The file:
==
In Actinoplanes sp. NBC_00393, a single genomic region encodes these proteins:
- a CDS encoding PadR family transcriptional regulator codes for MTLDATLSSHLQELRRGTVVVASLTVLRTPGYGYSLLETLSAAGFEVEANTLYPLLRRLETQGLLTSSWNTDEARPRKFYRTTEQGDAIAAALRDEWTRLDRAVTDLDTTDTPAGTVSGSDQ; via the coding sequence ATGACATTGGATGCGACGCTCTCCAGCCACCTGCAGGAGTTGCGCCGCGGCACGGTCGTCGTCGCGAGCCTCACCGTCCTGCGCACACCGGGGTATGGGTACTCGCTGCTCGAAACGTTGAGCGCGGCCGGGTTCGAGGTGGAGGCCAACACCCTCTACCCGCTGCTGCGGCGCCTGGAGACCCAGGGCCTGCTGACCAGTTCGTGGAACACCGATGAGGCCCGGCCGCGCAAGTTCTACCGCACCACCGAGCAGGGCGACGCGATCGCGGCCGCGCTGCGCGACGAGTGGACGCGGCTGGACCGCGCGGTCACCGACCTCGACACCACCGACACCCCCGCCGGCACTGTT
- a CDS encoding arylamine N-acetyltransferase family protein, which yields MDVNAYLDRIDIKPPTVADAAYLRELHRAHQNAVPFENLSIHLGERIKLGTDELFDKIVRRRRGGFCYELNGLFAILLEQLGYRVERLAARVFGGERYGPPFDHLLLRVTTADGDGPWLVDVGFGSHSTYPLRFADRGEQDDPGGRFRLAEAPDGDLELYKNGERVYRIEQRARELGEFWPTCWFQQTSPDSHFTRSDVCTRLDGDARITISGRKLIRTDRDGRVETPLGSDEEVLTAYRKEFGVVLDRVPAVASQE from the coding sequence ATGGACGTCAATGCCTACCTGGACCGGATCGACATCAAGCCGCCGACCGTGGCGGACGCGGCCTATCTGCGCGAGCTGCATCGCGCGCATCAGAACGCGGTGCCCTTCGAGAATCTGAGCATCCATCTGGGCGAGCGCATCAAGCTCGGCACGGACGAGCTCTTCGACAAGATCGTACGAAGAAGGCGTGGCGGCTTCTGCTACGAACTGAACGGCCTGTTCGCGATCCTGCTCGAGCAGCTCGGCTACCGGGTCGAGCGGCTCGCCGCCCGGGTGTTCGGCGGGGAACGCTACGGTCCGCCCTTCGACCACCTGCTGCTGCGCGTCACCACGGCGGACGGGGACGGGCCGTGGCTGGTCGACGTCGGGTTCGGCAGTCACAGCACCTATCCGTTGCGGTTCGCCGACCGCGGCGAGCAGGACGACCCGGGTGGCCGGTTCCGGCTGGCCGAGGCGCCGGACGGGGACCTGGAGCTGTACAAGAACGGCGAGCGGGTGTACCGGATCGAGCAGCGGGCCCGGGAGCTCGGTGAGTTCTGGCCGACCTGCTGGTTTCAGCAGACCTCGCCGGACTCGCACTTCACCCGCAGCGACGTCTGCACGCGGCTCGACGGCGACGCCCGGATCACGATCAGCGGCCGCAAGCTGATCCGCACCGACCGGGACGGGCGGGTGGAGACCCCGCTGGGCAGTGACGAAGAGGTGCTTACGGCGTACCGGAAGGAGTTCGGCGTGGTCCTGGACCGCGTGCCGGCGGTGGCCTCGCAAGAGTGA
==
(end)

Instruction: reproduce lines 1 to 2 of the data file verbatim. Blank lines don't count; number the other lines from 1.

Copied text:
In Actinoplanes sp. NBC_00393, a single genomic region encodes these proteins:
- a CDS encoding PadR family transcriptional regulator codes for MTLDATLSSHLQELRRGTVVVASLTVLRTPGYGYSLLETLSAAGFEVEANTLYPLLRRLETQGLLTSSWNTDEARPRKFYRTTEQGDAIAAALRDEWTRLDRAVTDLDTTDTPAGTVSGSDQ; via the coding sequence ATGACATTGGATGCGACGCTCTCCAGCCACCTGCAGGAGTTGCGCCGCGGCACGGTCGTCGTCGCGAGCCTCACCGTCCTGCGCACACCGGGGTATGGGTACTCGCTGCTCGAAACGTTGAGCGCGGCCGGGTTCGAGGTGGAGGCCAACACCCTCTACCCGCTGCTGCGGCGCCTGGAGACCCAGGGCCTGCTGACCAGTTCGTGGAACACCGATGAGGCCCGGCCGCGCAAGTTCTACCGCACCACCGAGCAGGGCGACGCGATCGCGGCCGCGCTGCGCGACGAGTGGACGCGGCTGGACCGCGCGGTCACCGACCTCGACACCACCGACACCCCCGCCGGCACTGTT